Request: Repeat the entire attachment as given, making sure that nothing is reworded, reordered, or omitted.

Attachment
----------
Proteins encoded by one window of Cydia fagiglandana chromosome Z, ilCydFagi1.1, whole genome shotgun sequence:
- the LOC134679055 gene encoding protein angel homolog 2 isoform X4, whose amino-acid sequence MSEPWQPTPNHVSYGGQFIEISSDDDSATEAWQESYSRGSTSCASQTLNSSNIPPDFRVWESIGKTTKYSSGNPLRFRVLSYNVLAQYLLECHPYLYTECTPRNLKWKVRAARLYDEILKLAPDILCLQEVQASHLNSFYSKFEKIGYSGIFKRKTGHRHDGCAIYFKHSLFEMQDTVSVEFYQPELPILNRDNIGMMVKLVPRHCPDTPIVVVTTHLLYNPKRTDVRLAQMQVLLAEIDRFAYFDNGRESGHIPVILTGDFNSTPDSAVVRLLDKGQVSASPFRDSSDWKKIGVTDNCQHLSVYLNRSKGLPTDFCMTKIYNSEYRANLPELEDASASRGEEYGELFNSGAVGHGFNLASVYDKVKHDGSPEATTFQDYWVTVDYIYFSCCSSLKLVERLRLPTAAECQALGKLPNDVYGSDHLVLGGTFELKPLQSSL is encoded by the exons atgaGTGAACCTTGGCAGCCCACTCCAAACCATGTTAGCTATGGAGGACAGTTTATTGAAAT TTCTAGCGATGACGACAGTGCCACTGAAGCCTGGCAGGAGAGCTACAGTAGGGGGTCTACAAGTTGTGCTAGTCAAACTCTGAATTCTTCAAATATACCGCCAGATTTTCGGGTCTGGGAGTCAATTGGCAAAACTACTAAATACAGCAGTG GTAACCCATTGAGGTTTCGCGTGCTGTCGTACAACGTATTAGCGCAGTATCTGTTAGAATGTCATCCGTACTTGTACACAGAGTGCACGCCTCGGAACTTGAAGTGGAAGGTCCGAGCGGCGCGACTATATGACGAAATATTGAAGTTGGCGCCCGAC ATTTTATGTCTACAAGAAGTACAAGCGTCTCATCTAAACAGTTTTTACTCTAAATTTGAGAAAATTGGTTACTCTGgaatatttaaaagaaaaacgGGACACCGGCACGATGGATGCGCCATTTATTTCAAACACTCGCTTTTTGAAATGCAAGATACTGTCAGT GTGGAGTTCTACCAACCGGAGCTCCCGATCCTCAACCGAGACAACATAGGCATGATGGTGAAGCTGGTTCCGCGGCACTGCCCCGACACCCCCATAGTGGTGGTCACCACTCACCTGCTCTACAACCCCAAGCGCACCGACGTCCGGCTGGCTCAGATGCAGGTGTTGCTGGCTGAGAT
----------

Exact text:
Proteins encoded by one window of Cydia fagiglandana chromosome Z, ilCydFagi1.1, whole genome shotgun sequence:
- the LOC134679055 gene encoding protein angel homolog 2 isoform X4, whose amino-acid sequence MSEPWQPTPNHVSYGGQFIEISSDDDSATEAWQESYSRGSTSCASQTLNSSNIPPDFRVWESIGKTTKYSSGNPLRFRVLSYNVLAQYLLECHPYLYTECTPRNLKWKVRAARLYDEILKLAPDILCLQEVQASHLNSFYSKFEKIGYSGIFKRKTGHRHDGCAIYFKHSLFEMQDTVSVEFYQPELPILNRDNIGMMVKLVPRHCPDTPIVVVTTHLLYNPKRTDVRLAQMQVLLAEIDRFAYFDNGRESGHIPVILTGDFNSTPDSAVVRLLDKGQVSASPFRDSSDWKKIGVTDNCQHLSVYLNRSKGLPTDFCMTKIYNSEYRANLPELEDASASRGEEYGELFNSGAVGHGFNLASVYDKVKHDGSPEATTFQDYWVTVDYIYFSCCSSLKLVERLRLPTAAECQALGKLPNDVYGSDHLVLGGTFELKPLQSSL is encoded by the exons atgaGTGAACCTTGGCAGCCCACTCCAAACCATGTTAGCTATGGAGGACAGTTTATTGAAAT TTCTAGCGATGACGACAGTGCCACTGAAGCCTGGCAGGAGAGCTACAGTAGGGGGTCTACAAGTTGTGCTAGTCAAACTCTGAATTCTTCAAATATACCGCCAGATTTTCGGGTCTGGGAGTCAATTGGCAAAACTACTAAATACAGCAGTG GTAACCCATTGAGGTTTCGCGTGCTGTCGTACAACGTATTAGCGCAGTATCTGTTAGAATGTCATCCGTACTTGTACACAGAGTGCACGCCTCGGAACTTGAAGTGGAAGGTCCGAGCGGCGCGACTATATGACGAAATATTGAAGTTGGCGCCCGAC ATTTTATGTCTACAAGAAGTACAAGCGTCTCATCTAAACAGTTTTTACTCTAAATTTGAGAAAATTGGTTACTCTGgaatatttaaaagaaaaacgGGACACCGGCACGATGGATGCGCCATTTATTTCAAACACTCGCTTTTTGAAATGCAAGATACTGTCAGT GTGGAGTTCTACCAACCGGAGCTCCCGATCCTCAACCGAGACAACATAGGCATGATGGTGAAGCTGGTTCCGCGGCACTGCCCCGACACCCCCATAGTGGTGGTCACCACTCACCTGCTCTACAACCCCAAGCGCACCGACGTCCGGCTGGCTCAGATGCAGGTGTTGCTGGCTGAGAT